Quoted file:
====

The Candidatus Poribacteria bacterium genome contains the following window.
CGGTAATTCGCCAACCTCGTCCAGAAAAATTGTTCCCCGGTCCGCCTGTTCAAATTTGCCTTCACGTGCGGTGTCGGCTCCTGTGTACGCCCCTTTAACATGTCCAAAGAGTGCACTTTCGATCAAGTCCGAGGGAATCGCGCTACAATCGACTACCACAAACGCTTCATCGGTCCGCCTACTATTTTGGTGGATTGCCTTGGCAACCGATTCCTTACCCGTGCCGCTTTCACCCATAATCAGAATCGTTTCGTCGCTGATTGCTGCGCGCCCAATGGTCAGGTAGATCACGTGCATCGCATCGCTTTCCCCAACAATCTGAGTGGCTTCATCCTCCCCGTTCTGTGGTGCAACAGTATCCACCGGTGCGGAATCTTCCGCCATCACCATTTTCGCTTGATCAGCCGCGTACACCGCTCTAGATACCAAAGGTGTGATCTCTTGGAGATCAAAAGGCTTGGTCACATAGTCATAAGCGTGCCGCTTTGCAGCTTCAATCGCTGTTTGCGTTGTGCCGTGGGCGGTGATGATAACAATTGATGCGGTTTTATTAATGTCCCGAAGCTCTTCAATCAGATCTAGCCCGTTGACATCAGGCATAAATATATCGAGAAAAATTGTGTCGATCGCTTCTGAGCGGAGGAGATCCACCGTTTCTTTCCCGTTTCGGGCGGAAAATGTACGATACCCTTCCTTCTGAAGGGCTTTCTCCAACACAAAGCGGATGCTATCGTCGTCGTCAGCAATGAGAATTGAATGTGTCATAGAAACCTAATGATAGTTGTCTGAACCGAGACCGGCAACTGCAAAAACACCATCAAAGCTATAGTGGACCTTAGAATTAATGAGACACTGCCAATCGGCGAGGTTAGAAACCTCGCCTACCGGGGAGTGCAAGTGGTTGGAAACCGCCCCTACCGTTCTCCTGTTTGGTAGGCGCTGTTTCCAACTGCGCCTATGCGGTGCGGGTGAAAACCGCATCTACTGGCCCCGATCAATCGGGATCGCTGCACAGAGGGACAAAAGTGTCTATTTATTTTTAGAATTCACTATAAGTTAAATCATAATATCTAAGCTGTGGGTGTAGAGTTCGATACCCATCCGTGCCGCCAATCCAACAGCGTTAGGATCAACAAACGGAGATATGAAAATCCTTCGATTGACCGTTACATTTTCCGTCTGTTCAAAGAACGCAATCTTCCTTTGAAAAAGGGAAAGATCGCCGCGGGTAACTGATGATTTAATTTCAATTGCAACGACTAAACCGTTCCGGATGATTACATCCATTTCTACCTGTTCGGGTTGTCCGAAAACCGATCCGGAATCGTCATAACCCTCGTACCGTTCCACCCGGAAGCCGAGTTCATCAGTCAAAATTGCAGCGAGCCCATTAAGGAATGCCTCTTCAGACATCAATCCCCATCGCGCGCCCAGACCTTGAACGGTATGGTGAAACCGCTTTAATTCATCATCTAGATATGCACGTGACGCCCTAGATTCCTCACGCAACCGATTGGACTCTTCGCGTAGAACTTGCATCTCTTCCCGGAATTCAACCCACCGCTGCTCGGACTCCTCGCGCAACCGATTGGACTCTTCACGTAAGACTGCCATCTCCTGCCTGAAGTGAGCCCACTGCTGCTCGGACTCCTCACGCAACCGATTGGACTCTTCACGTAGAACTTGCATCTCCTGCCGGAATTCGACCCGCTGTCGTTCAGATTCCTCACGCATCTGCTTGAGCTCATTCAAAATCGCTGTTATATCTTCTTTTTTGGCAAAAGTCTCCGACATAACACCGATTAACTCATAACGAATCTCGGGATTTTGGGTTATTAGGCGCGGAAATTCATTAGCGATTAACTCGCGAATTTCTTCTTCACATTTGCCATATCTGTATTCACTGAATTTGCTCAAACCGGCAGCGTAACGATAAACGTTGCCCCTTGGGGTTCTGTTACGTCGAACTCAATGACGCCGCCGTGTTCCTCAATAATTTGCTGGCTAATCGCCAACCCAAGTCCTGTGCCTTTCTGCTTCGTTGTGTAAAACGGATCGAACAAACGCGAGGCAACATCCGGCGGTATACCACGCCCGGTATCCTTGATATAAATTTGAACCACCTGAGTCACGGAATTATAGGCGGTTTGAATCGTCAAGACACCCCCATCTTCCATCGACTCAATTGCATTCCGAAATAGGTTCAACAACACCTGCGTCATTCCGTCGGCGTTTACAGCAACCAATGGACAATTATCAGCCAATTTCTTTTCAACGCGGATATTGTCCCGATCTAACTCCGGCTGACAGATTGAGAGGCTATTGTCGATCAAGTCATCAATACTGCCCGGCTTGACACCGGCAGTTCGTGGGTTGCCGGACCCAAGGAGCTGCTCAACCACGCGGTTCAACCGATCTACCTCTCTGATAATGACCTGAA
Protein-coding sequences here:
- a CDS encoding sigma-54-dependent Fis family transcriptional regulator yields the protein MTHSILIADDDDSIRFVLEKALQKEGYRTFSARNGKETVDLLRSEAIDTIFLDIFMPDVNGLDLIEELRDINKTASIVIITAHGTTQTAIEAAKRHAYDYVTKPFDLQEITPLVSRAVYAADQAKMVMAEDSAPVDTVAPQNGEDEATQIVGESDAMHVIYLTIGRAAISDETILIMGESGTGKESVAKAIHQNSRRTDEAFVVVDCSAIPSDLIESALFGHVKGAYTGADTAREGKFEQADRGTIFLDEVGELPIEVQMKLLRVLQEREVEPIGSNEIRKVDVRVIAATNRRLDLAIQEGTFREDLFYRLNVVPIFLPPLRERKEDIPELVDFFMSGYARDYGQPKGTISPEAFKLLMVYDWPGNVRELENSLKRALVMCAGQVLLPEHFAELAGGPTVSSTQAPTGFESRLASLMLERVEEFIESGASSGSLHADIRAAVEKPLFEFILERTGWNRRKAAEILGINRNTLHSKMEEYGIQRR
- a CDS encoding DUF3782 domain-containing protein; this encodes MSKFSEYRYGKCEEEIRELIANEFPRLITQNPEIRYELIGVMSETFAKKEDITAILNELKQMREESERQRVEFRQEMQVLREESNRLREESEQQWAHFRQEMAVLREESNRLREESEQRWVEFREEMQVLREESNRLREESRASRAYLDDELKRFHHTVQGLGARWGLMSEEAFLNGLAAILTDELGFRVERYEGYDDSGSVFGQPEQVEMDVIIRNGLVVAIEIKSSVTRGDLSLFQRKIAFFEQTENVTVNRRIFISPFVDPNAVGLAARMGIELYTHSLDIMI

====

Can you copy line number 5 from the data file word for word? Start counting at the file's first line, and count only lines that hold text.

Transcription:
- a CDS encoding DUF3782 domain-containing protein; this encodes MSKFSEYRYGKCEEEIRELIANEFPRLITQNPEIRYELIGVMSETFAKKEDITAILNELKQMREESERQRVEFRQEMQVLREESNRLREESEQQWAHFRQEMAVLREESNRLREESEQRWVEFREEMQVLREESNRLREESRASRAYLDDELKRFHHTVQGLGARWGLMSEEAFLNGLAAILTDELGFRVERYEGYDDSGSVFGQPEQVEMDVIIRNGLVVAIEIKSSVTRGDLSLFQRKIAFFEQTENVTVNRRIFISPFVDPNAVGLAARMGIELYTHSLDIMI